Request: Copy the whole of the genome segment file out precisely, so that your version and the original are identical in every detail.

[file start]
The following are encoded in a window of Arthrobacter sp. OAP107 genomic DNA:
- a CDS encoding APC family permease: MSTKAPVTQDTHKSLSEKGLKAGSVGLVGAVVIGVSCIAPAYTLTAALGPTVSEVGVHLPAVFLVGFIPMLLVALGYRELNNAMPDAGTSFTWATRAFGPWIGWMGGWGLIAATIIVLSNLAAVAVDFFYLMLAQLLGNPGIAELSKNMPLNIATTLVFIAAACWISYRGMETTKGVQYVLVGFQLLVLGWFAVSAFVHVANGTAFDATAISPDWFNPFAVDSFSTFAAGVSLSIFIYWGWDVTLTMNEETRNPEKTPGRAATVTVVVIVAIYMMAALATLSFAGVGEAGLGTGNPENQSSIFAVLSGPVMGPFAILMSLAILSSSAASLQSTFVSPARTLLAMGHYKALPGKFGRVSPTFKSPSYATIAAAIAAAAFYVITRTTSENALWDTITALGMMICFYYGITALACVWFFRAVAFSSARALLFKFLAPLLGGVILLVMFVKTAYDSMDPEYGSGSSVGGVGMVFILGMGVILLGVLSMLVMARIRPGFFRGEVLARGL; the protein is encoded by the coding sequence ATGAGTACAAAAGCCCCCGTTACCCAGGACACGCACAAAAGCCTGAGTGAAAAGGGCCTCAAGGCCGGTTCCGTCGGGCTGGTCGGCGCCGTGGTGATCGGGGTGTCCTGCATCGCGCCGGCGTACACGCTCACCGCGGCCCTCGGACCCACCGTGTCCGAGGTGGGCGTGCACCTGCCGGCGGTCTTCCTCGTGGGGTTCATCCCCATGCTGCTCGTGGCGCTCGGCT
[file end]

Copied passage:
The following are encoded in a window of Arthrobacter sp. OAP107 genomic DNA:
- a CDS encoding APC family permease: MSTKAPVTQDTHKSLSEKGLKAGSVGLVGAVVIGVSCIAPAYTLTAALGPTVSEVGVHLPAVFLVGFIPMLLVALGYRELNNAMPDAGTSFTWATRAFGPWIGWMGGWGLIAATIIVLSNLAAVAVDFFYLMLAQLLGNPGIAELSKNMPLNIATTLVFIAAACWISYRGMETTKGVQYVLVGFQLLVLGWFAVSAFVHVANGTAFDATAISPDWFNPFAVDSFSTFAAGVSLSIFIYWGWDVTLTMNEETRNPEKTPGRAATVTVVVIVAIYMMAALATLSFAGVGEAGLGTGNPENQSSIFAVLSGPVMGPFAILMSLAILSSSAASLQSTFVSPARTLLAMGHYKALPGKFGRVSPTFKSPSYATIAAAIAAAAFYVITRTTSENALWDTITALGMMICFYYGITALACVWFFRAVAFSSARALLFKFLAPLLGGVILLVMFVKTAYDSMDPEYGSGSSVGGVGMVFILGMGVILLGVLSMLVMARIRPGFFRGEVLARGL; the protein is encoded by the coding sequence ATGAGTACAAAAGCCCCCGTTACCCAGGACACGCACAAAAGCCTGAGTGAAAAGGGCCTCAAGGCCGGTTCCGTCGGGCTGGTCGGCGCCGTGGTGATCGGGGTGTCCTGCATCGCGCCGGCGTACACGCTCACCGCGGCCCTCGGACCCACCGTGTCCGAGGTGGGCGTGCACCTGCCGGCGGTCTTCCTCGTGGGGTTCATCCCCATGCTGCTCGTGGCGCTCGGCT